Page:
Call on ASEAN
Parliamentarians concerned about democracy in Burma to come together to form
an ASEAN Inter-Parliamentary Caucus on Democracy in Myanmar within the next
two months in time for the 16th anniversary of the “8888
Media Conference Statement (2)
by Lim Kit Siang
(Parliament House, Thursday): With the formation on Tuesday of the first cross-party Malaysian Parliamentary Pro-Democracy Myanmar Caucus, with representation from parliamentarians from both sides of the House and from both Houses of Parliament, I wish to call on ASEAN Parliamentarians concerned about democracy in Burma to come together to form an ASEAN Inter-Parliamentary Caucus on Democracy in Myanmar within the next two months in time for the 16th anniversary of the “8888 Democracy Uprising”.
Hundreds of democracy demonstrators were gunned down on August 8, 1988, paving the way for a military junta to take power the next month from longtime military dictator Ne Win.
The junta allowed free elections in 1990, which Nobel laureate Aung San Suu Kyi's National League for Democracy (NLD) won convincingly, but the military still refuses to recognise the result.
This year, which marks the 16th anniversary of the “four eights”, should see greater regional and international efforts to put pressure on the Myanmese military junta to embark on a meaningful process of democratization and national reconciliation, starting with the immediate release of Aung San Suu Kyi and all other political prisoners.
Last August, the Myanmar Prime Minister Khin Nyunt first trotted out the so-called “seven-step roadmap to democracy” for Myanmar, but the National Constitution Convention convened by the military junta to draft a new constitution to be followed by general elections is nothing but a farce leading to nothing more than pseudo-democracy.
Last week, United Nations special rapporteur on human rights Professor Paulo Sergio Pinheiro called the convention a “meaningless and undemocratic exercise” and said the 1,000 hand-picked delegates meeting at a compound outside Yangon were under “mass house arrest”.
Although the delegates, from various walks of life, were allowed to leave the convention compound last weekend, they have refused to discuss the convention.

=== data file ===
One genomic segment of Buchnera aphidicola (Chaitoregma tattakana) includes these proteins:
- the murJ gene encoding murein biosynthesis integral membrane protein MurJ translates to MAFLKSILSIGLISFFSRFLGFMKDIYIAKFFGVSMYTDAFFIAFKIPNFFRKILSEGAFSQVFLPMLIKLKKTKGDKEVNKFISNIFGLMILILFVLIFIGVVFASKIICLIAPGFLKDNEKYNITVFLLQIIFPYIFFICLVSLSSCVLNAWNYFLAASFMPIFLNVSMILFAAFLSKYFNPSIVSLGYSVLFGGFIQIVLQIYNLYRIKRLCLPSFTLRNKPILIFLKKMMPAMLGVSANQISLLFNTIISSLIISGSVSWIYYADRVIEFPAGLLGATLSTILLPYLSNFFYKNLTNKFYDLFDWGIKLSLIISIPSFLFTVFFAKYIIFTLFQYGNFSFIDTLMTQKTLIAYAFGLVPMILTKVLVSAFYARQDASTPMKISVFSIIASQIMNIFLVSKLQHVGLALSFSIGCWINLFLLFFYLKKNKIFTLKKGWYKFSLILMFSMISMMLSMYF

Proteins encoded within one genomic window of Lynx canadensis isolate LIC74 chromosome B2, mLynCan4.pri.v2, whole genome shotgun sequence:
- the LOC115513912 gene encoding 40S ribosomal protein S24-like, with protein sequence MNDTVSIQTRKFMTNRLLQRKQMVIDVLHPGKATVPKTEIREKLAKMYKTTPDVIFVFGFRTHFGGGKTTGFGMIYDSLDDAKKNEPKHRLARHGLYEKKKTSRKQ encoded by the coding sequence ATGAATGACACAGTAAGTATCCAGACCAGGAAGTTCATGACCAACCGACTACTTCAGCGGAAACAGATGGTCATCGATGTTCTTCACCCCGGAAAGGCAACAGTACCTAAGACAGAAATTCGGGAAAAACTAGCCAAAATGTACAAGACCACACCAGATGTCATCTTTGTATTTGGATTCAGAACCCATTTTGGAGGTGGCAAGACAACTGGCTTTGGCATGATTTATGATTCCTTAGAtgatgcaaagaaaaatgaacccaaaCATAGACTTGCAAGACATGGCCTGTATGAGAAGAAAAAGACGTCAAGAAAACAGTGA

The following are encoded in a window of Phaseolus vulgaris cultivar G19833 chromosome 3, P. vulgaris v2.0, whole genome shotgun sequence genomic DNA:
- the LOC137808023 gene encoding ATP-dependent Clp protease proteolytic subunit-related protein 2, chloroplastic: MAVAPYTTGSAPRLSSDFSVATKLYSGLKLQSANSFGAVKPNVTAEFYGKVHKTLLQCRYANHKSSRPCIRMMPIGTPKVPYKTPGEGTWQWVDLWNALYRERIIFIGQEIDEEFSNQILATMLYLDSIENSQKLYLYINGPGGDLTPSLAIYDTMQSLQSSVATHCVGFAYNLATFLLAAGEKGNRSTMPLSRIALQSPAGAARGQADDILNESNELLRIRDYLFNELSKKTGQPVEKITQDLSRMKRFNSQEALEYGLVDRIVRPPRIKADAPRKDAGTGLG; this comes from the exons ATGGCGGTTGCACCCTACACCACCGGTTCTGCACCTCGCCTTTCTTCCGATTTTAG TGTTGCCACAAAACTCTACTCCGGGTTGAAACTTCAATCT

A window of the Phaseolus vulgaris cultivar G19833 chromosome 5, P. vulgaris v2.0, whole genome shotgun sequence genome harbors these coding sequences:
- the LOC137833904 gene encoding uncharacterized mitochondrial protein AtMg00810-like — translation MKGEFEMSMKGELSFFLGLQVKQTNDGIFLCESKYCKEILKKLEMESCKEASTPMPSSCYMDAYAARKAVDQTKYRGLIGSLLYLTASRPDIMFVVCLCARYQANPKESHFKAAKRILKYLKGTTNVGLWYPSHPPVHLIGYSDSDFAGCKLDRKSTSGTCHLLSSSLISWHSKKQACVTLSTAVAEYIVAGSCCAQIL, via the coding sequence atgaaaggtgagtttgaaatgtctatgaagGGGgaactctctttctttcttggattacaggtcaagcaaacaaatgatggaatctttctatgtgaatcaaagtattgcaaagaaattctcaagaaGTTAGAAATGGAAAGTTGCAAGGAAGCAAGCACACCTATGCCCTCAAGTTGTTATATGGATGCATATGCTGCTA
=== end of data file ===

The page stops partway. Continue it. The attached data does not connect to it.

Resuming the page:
This is because the delegates have been issued prohibitions on everything from criticizing the army to discussing information about the convention with the threat of up to 20 years’ imprisonment if they criticize the national convention or make anti-government comments.
One of the first things the Malaysian Parliamentary Pro-Democracy Myanmar Caucus should do is to reach out to their potential counterparts in the other ASEAN Parliaments to develop the momentum for a campaign to forestall two impending diplomatic disasters because of Myanmar – the ASEM (Asia-Europe) Summit scheduled in Hanoi in October this year and ASEAN taking over the rotating Chair of ASEAN and hosting the ASEAN Summit in 2006.
European diplomats I have met are pessimistic that the Asia-Europe Summit in Hanoi in October could be held as scheduled, expecting it to be aborted because of the deadlock between ASEAN and the European Union over democracy in Myanmar.
A bigger diplomatic disaster awaits ASEAN when Myanmar hosts the ASEAN Summit in 2006. setting the stage for a greater showdown with ASEAN’s “dialogue partners”, the United States and European Union if the Myanmese military junta continues to be intransigent and contemptuous of regional and international opinion for democratization in Burma.
In Parliament yesterday, to avert a diplomatic disaster for the ASEAN Summit in 2006, I proposed the expulsion or suspension of Myanmar from ASEAN if no general election is held in Burma by 2006. I hope this proposal could find support in the halls of Parliament of the other ASEAN countries before receiving the serious consideration of the ASEAN governments and be the common theme for all ASEAN NGOs committed to democracy for Burma..
* Lim Kit Siang, Parliamentary Opposition Leader,
Member of Parliament for Ipoh Timor & DAP National Chairman